An international waste and recycling management group is calling for clear labeling of biodegradable plastics to help in the processing of organic wastes.
The International Solid Waste Association, which has membership around the world and is based in Vienna, is out with a new report studying the issue of conventional and biodegradable plastics and their impacts on the organic waste stream.
“Biodegradable Plastics — An Overview of the Compostability of Biodegradable Plastics and its Implications for the Collection and Treatment of Organic Wastes” checks in at 32 pages and is not what you would consider light reading.
You need a registration to access the report. For those who don't have one — or don't have the time to dive into a 32-page report — here's an overview.
“The use of compostable plastic and paper bags for organic waste collections and incorporating them in the waste treatment process is a proven procedure in many countries with a developed sector for organic recycling. However, this approach is sensitive to the misuse of conventional plastic bags for bio-waste collection,” the report states.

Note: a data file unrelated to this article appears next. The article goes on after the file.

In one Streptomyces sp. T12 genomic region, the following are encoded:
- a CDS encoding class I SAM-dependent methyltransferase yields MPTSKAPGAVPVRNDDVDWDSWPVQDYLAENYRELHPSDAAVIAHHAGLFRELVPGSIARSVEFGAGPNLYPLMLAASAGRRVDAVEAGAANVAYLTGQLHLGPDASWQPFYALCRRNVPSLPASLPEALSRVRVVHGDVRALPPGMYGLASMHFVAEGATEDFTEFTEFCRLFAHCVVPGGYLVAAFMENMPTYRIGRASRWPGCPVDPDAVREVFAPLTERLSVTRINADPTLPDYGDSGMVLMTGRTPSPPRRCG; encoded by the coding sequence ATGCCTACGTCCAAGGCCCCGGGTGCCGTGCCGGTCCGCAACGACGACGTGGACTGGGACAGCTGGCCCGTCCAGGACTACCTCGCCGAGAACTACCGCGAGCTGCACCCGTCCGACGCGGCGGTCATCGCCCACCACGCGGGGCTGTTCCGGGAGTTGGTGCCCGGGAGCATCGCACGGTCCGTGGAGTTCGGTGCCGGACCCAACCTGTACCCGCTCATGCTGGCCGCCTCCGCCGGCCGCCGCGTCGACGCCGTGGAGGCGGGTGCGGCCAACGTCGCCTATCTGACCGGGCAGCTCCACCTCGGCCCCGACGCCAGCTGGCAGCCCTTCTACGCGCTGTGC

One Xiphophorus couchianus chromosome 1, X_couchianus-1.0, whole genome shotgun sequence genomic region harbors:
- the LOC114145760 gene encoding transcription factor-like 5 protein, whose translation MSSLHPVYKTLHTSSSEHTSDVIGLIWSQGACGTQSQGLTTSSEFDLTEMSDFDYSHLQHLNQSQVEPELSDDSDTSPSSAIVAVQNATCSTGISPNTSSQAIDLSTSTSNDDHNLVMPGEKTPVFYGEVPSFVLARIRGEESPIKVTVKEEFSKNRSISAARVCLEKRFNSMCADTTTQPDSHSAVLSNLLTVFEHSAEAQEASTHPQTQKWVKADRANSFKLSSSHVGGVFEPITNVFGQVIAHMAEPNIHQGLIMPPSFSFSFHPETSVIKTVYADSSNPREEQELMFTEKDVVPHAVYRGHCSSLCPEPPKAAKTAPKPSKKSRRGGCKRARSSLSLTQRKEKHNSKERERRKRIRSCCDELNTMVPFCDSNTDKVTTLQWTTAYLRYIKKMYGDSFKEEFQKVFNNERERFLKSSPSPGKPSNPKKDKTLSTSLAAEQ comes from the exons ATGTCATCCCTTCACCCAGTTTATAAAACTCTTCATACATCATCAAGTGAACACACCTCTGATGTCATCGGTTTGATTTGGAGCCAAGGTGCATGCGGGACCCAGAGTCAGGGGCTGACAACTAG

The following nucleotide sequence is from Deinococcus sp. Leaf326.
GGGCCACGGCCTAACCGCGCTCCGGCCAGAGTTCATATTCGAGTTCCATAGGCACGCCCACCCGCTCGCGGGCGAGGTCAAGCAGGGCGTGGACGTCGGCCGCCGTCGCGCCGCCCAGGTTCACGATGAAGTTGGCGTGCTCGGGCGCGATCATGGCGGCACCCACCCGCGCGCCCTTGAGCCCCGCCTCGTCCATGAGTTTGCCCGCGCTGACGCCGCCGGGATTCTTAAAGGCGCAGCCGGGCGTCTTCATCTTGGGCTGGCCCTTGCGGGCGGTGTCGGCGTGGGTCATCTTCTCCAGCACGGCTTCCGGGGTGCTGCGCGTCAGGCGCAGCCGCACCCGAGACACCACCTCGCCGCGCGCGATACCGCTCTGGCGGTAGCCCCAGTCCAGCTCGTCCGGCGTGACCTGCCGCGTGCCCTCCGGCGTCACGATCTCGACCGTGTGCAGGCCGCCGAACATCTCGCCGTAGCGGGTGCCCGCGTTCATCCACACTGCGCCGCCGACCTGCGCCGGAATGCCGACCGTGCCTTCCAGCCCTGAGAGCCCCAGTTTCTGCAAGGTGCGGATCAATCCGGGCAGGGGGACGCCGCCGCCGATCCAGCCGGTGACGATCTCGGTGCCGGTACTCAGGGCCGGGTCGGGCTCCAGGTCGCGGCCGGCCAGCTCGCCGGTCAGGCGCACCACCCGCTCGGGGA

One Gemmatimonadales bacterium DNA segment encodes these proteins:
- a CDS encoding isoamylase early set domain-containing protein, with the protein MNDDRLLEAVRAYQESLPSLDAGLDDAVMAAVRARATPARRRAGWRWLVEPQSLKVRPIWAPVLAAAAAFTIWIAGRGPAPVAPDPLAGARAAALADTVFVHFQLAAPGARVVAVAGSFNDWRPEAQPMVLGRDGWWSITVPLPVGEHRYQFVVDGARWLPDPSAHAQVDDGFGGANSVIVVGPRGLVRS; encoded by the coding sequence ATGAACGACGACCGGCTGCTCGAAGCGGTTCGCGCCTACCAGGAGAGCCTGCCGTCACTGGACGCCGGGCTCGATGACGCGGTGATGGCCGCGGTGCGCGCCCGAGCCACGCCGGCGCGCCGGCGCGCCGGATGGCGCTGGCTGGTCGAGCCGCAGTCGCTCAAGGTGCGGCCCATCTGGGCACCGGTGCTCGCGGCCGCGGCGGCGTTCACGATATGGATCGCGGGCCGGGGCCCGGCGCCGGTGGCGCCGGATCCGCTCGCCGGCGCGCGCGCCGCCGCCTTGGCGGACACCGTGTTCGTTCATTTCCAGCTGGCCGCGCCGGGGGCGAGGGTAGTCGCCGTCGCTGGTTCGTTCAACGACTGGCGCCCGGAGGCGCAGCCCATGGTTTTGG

This means that traditional plastic bags should not be used for organic waste headed for composting because they won't break down.
“In addition, misunderstanding of the compostability of plastic products, mostly packaging, often leads to the disposal of such products in organic waste bins. In order to avoid contamination of organic waste collected for composting, major awareness and education initiatives are necessary to inform policy makers and the public about what kinds of biodegradable plastics can and cannot be composted.
“Applying a standard code and/or pattern for organic waste collection bags — either at regional or national levels — may help the public and waste collectors be better able to recognize compostable plastic from non-biodegradable ones,” the report continues.
ISWA calls itself a “global, independent and non-profit making association, working in the public interest to promote and develop sustainable and professional waste management worldwide.”